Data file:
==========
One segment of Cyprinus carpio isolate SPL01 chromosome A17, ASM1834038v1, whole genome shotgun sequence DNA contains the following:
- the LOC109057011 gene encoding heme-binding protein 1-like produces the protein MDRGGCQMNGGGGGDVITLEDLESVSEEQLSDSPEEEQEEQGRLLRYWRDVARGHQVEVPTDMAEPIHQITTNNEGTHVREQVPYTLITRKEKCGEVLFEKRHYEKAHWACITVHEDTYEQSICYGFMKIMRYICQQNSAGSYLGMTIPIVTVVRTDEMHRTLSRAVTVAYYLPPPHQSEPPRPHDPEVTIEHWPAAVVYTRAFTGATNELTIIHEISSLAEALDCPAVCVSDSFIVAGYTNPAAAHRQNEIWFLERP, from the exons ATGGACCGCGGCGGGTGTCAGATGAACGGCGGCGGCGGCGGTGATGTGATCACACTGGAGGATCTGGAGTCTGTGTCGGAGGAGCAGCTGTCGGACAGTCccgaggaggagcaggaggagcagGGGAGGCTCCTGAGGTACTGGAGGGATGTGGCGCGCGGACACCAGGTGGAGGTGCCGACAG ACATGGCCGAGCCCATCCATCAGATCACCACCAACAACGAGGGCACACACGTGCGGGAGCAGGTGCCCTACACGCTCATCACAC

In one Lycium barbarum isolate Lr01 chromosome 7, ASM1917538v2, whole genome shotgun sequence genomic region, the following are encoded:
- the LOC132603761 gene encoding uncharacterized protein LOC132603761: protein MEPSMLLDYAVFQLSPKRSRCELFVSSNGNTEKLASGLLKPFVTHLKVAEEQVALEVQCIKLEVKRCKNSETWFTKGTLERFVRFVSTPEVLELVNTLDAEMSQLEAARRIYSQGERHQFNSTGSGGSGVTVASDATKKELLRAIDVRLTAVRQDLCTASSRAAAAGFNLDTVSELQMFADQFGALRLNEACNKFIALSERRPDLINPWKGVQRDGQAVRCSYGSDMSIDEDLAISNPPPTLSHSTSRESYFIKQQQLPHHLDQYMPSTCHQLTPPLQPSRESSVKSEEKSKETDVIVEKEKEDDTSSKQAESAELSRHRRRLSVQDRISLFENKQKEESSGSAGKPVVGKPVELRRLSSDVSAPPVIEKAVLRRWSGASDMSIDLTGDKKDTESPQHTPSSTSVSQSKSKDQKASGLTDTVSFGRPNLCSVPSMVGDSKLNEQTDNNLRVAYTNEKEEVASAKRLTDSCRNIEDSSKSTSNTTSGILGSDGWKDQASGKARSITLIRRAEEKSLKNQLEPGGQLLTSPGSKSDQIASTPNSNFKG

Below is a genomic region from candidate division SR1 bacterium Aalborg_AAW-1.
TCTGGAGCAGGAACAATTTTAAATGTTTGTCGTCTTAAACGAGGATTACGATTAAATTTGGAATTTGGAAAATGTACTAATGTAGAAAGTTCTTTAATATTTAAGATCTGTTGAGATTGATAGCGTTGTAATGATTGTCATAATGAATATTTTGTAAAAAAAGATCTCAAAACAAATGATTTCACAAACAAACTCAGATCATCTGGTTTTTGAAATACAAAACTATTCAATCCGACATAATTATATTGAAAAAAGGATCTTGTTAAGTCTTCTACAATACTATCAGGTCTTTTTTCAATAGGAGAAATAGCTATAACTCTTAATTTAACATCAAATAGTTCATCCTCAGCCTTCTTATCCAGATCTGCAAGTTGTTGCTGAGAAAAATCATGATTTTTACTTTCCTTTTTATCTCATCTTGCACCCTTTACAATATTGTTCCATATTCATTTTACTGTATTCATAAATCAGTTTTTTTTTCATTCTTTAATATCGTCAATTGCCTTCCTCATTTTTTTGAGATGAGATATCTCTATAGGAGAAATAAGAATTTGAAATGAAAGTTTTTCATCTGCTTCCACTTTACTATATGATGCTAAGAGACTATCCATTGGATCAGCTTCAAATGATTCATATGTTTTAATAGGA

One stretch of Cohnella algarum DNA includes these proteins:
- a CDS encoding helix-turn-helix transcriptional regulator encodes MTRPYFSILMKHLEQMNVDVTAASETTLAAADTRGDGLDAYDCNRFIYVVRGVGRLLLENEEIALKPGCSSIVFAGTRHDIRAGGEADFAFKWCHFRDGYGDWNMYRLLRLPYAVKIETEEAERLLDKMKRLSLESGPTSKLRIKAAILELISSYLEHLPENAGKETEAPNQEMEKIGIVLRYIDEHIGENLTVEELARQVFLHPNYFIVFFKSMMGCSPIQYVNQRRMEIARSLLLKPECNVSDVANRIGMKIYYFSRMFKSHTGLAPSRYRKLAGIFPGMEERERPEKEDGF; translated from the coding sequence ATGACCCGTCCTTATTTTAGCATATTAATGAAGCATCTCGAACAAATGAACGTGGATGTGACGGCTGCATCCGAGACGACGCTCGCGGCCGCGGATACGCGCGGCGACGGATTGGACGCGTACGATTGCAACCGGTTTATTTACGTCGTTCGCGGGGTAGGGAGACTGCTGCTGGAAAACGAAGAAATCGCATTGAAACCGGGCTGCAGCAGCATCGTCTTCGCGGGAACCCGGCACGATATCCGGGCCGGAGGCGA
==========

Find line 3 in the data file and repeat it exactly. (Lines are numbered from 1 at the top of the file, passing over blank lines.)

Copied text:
In one Lycium barbarum isolate Lr01 chromosome 7, ASM1917538v2, whole genome shotgun sequence genomic region, the following are encoded: